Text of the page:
Now, more than ever, newspapers need to keep to the facts

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The Rochester Voice has plenty of respect for the reporters and editors of local Seacoast Online newspapers like the Portsmouth Herald and Foster's Daily Democrat, but we have to call them out for their headline in today's issue that reads "Coronavirus Q&A, March 19: Seacoast surge expected in 2-6 weeks."

Here is one of the questions that was put to Wentworth Douglass Hospital:

"Seacoast Media Group: Based on the information you have, when do your planners believe you could begin to see a sharp increase or surge in COVID-19 patients?

Wentworth-Douglass: This is hard to judge as this is evolving so fast, but we are preparing for increases in the 2- to 4- to 6-week time frame."

So Seacoast Media asks when the surge is expected, and WDH says, "We are preparing for increases in the 2- to 4- to 6-week range."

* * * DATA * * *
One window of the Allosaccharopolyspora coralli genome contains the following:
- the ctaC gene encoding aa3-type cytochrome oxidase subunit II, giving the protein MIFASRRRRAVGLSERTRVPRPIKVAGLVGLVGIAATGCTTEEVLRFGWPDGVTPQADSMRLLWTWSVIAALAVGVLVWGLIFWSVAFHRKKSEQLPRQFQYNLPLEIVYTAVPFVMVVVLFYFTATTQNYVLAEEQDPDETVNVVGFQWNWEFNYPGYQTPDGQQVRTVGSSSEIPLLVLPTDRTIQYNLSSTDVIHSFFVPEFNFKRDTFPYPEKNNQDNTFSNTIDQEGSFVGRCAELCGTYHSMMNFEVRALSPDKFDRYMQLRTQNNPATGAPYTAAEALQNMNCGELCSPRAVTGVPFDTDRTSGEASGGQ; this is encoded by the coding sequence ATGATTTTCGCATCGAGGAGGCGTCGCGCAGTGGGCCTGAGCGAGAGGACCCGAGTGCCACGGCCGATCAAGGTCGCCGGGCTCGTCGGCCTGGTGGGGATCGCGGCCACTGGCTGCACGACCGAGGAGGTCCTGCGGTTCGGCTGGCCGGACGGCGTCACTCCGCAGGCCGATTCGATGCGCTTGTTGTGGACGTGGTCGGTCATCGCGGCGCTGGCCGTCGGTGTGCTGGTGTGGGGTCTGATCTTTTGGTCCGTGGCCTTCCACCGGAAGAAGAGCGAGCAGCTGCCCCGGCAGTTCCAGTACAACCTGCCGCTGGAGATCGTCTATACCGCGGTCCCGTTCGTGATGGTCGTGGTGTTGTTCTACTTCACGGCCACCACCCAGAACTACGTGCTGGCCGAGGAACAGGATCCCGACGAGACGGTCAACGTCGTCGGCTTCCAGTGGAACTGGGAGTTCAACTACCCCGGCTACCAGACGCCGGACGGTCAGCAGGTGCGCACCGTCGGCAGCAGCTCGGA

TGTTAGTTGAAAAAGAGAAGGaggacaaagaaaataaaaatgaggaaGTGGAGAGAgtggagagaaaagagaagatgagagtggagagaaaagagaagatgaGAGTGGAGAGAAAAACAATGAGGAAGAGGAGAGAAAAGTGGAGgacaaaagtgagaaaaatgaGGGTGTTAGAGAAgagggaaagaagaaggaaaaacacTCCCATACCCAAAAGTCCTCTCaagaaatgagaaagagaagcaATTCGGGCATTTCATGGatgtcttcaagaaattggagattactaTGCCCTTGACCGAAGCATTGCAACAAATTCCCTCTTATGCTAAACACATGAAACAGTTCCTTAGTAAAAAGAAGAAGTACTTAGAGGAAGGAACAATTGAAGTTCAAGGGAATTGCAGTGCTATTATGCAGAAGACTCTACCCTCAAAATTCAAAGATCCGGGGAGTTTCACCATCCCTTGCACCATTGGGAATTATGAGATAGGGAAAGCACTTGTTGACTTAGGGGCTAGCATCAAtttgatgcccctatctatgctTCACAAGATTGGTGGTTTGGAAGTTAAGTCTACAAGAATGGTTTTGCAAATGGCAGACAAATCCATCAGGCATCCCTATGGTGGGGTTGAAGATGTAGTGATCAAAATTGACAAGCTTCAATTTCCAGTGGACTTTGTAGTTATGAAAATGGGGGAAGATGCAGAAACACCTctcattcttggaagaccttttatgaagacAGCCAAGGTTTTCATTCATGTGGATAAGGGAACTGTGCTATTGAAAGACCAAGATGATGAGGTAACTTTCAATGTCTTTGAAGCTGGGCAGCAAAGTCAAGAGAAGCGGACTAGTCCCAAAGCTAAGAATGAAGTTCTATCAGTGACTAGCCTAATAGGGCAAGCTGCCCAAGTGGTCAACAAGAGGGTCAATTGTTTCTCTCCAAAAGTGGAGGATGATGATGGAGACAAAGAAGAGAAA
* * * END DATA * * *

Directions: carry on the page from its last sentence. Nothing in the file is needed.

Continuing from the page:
WDH did not say they "expect a surge" in two to six weeks.

What Seacoast Online did is take the word from their question and use it in their answer even though WDH never mentioned a "surge."

An increase is not a surge.

Webster's defines the noun surge as "to rise suddenly to an excessive or abnormal value"

An increase is not necessarily "excessive" or "abnormal."

Now let's look at the word "expected."

Webster's defines it as to be considered "probable" or "certain."

WDH never said the increases were "probable" or "certain." They said they were simply preparing for an increase.

This is nothing less fearmongering.

Now if WDH had said "We expect a surge in 2-6 week" then the headline would've been fine. But they didn't.

What our readers need now are facts, not hyperbole that needlessly adds to the public's stress level.

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